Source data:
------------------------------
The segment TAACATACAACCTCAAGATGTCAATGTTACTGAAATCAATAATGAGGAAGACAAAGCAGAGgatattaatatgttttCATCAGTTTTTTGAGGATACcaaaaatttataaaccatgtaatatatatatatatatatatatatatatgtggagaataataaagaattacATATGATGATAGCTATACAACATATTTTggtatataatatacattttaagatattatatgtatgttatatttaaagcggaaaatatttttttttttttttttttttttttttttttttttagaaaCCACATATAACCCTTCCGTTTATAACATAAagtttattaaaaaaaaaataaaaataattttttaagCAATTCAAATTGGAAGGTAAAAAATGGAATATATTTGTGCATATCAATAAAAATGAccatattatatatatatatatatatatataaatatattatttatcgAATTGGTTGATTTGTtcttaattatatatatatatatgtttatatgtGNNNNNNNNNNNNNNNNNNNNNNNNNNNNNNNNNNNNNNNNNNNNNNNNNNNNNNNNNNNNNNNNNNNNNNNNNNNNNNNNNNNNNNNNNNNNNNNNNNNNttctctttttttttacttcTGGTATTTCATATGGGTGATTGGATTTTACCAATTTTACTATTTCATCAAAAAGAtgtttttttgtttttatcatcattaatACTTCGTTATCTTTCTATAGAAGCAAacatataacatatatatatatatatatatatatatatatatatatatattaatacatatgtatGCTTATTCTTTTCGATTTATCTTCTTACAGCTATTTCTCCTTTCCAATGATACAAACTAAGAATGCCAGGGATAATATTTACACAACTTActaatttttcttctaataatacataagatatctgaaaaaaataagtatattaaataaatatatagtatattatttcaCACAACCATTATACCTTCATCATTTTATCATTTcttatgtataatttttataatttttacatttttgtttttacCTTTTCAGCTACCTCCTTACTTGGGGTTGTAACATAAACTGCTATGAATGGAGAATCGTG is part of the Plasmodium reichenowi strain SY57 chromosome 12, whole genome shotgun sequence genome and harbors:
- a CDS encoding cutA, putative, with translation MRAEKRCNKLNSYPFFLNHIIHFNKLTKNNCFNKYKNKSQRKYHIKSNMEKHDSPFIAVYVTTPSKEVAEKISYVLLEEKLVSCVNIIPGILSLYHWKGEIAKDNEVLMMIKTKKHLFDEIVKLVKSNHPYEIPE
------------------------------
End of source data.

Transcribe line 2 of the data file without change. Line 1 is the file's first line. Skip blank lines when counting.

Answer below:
- a CDS encoding cutA, putative, with translation MRAEKRCNKLNSYPFFLNHIIHFNKLTKNNCFNKYKNKSQRKYHIKSNMEKHDSPFIAVYVTTPSKEVAEKISYVLLEEKLVSCVNIIPGILSLYHWKGEIAKDNEVLMMIKTKKHLFDEIVKLVKSNHPYEIPE